Though it is impossible to predict the full extent of debt for a generation that is still in middle school, we can observe trends and plan the best way to accommodate future financial resolution. 

In an increasingly digital world, it is imperative to have digital solutions. Incorporating multiple platforms through which consumers can resolve debt has been a game changer for digital generations. Millennials prefer digital channels, and Gen Z will as well, at an even higher rate. 

Gen Zers are digital natives, as such 95% use a smartphone5. Additionally, over one third of Gen Z transactions are made on a mobile device. The figure below demonstrates not only the power, but the necessity of connecting with this generation through the platform that they feel most comfortable: often text and email. 

Additionally, these digital tools will need to satisfy tech-savvy users. Gen Z has been signaling for years that their preferred communication channels are digital and MRS has been listening.

Though the majority of Gen Z has not yet entered adulthood, they are the future, and we must be thinking about how they will operate and how to best service them. 

Recognizing the needs of burgeoning Gen Z is crucial. MRS is a forward thinking business, with innovation and customer care at the core of everything we do. We know that stagnancy is defeat and good for now is not good enough. MRS continues to pioneer digital solutions that create real results. We know we’ll be ready for the next generation—will you?

Sources:

1 https://www.wsws.org/en/articles/2021/06/11/cols-j11.html

2  https://www.vox.com/the-goods/22436051/social-media-credit-card-debt-instagram-tiktok

3  https://www.opencolleges.edu.au/informed/other/social-media-usage-provides-educational-benefits-research-shows-4836/

4 https://newsroom.transunion.com/gen-z-drives-credit-card-industry-rebound/#:~:text=Consumer%20performance%20has%20remained%20strong,0.5%25%20YoY%20to%20%24727%20billion

5  https://99firms.com/blog/generation-z-statistics/#gref

Kevin Mendenko Joins the MRS Team as SVP of HR

CHERRY HILL, NJ, JANUARY 10, 2022 — MRS is pleased to welcome Kevin Mendenko to the company as Senior Vice President of Human Resources. Mendenko has 12 years of experience in Human Resources throughout various industries including Supply Chain & Logistics, Retail, and Charitable Donations. In his most recent role, Kevin served as the Vice President of Human Resources for GreenDrop LLC and 2nd Ave LLC, where he was responsible for creating a Best in Class HR Service Center.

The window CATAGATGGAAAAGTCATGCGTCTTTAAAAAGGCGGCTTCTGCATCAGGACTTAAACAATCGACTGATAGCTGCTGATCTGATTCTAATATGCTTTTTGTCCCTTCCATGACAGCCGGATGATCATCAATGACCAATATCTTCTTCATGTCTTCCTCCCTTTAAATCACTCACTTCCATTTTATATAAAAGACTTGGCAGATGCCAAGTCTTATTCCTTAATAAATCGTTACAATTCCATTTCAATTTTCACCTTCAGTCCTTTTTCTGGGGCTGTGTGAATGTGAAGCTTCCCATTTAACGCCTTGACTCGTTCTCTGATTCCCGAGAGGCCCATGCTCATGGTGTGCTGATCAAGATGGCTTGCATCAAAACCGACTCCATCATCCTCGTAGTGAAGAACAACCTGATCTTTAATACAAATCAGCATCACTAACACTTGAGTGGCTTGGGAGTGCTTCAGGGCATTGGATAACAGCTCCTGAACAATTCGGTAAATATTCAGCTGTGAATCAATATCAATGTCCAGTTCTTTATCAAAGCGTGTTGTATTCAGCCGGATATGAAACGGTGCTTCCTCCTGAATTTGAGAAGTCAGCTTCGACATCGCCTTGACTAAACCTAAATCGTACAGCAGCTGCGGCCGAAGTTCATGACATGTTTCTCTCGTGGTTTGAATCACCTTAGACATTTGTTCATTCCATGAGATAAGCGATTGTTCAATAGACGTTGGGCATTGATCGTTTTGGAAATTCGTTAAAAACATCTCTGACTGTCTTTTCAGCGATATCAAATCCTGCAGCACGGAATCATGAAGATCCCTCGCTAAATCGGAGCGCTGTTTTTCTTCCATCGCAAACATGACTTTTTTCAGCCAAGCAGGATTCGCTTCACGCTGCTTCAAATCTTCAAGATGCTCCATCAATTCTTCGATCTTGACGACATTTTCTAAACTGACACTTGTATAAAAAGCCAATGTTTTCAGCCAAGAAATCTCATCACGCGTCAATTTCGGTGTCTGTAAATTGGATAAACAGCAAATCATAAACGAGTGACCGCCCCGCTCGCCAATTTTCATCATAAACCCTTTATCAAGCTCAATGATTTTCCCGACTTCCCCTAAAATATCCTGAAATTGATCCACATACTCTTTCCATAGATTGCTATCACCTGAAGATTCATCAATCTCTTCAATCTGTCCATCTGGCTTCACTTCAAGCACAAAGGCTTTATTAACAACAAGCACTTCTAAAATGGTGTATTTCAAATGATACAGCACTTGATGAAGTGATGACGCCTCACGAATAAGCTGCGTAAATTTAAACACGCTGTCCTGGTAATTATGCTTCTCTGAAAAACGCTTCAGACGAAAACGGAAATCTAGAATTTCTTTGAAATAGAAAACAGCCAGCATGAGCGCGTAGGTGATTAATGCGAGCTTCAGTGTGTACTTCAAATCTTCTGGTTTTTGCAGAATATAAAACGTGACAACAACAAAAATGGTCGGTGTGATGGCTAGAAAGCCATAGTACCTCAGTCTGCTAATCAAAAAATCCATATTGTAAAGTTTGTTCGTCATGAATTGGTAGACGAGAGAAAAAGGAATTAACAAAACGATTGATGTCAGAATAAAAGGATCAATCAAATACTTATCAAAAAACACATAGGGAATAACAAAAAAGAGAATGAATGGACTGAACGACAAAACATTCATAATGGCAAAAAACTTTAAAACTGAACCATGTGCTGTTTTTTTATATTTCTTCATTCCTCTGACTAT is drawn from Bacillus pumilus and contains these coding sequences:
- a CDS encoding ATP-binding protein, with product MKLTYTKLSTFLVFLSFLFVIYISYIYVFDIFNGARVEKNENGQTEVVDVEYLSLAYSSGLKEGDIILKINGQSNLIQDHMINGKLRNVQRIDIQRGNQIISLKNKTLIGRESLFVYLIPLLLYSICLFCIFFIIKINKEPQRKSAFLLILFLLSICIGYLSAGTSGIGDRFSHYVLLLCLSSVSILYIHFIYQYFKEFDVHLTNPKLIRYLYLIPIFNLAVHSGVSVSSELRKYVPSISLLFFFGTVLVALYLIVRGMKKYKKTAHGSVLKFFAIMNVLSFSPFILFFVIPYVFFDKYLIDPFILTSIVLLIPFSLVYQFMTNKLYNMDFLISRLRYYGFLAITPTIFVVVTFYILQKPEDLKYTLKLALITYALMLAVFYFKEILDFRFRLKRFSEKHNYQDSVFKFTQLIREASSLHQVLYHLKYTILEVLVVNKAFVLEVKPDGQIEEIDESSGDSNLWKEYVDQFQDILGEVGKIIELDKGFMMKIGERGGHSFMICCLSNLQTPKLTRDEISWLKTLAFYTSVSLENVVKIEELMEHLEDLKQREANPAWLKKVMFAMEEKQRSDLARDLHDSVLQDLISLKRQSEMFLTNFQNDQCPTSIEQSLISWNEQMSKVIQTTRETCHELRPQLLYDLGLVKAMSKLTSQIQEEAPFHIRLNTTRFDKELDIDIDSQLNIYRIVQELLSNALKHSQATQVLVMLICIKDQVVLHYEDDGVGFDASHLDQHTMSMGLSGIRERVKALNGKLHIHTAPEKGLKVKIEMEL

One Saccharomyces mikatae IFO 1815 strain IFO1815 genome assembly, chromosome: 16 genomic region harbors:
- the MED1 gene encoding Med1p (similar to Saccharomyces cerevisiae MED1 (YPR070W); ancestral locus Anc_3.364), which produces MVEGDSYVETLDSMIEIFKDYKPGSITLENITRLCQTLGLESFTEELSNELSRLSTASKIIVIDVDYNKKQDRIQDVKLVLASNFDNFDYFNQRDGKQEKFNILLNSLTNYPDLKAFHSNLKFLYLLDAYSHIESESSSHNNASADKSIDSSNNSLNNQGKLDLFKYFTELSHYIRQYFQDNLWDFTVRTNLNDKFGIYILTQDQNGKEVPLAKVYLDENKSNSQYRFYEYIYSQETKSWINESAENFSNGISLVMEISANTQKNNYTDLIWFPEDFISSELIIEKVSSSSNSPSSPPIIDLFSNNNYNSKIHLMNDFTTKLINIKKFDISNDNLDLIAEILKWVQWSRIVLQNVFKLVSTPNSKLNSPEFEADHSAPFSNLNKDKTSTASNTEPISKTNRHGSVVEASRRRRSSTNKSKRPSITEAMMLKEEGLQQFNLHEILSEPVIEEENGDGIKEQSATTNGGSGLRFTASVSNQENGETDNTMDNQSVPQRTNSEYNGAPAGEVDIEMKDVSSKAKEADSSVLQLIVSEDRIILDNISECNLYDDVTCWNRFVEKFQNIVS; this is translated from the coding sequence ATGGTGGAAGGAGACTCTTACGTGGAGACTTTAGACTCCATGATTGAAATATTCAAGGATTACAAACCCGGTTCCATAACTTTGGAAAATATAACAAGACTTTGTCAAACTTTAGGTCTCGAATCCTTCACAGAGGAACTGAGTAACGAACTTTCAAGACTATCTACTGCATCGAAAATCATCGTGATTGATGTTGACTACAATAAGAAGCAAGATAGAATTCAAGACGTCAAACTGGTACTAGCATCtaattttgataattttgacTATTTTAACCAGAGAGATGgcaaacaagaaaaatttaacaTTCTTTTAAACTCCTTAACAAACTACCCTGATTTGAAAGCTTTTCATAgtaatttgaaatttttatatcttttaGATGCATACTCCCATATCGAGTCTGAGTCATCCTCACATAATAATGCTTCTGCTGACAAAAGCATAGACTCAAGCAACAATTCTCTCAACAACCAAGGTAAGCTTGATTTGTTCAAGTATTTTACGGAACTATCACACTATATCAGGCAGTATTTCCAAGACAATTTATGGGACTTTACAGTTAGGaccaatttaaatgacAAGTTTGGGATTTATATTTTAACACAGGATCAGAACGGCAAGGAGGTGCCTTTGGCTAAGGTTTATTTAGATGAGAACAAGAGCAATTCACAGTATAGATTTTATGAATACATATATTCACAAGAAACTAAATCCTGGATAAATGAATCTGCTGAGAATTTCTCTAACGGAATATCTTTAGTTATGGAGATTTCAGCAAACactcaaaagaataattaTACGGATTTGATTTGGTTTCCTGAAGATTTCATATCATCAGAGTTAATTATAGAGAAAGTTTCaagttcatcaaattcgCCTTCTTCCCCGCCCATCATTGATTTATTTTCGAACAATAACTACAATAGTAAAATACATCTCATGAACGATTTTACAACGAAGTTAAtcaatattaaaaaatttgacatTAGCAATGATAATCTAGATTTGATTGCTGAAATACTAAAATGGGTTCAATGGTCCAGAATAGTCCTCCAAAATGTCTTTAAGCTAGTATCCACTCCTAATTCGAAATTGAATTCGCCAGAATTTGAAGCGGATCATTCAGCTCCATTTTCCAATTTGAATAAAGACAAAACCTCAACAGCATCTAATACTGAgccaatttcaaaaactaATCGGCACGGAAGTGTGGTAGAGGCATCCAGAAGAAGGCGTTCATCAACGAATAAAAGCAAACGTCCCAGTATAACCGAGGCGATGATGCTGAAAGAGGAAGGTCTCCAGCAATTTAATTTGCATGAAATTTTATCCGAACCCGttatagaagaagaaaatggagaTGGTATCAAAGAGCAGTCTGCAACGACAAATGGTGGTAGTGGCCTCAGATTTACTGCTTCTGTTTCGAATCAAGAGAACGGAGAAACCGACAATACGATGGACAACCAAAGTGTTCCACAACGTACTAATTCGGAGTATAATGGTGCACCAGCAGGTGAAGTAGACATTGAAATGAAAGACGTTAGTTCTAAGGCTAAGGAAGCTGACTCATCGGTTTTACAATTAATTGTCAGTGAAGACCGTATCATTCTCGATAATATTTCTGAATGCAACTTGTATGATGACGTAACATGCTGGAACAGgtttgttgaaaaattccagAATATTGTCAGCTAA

Mendenko will be leading the Human Resources team, working closely with all departments to further develop and deploy strategies to ensure success across the organization. His expertise includes implementing Human Resources Technology, Automating Processes and Procedures, Employee Relations, Staffing/Recruiting, etc. Under Mendenko’s leadership, we are confident that the HR team will flourish and grow. 

CFO Jim Curham says, “MRS welcomes Kevin Mendenko as Senior Vice President of Human Resources. We look forward to great contributions from Kevin and the HR team in fostering our continued ascent as the premier technology-enabled provider in the accounts receivable management and business processing outsourcing market. Kevin’s demonstrated experience and accomplishments in the specific areas critical to MRS’s growth—process automation, benefit plan design, and recruiting and retention—will enhance MRS’s reputation as the employer of choice best poised for growth in a rapidly evolving customer centric market.”

Kevin Mendenko, MRS’s new SVP of HR

Mendenko says, “I’m excited to join an organization as welcoming as MRS BPO. From the moment I first spoke to Jennifer Barquero, to the interview process, to my first day, MRS BPO already feels like home. I am excited to work with the HR team to help our company grow and evolve. I look forward to working with everyone in the MRS family.”

ABOUT MRS BPO, LLC

Founded in 1991, MRS has served the accounts receivable management needs of companies within the Financial Services, Governmental, Student Loans, Telecommunications, and Utility sectors for 31 years.

MRS BPO, LLC is a full service accounts receivable management firm based in Cherry Hill, New Jersey. The company’s unique combination of experience, technology, and compliance management processes allows them to provide industry-leading debt recovery solutions while enhancing their client’s brand and reputation. For more information on MRS BPO, LLC, visit them online at http://www.mrsbpo.com.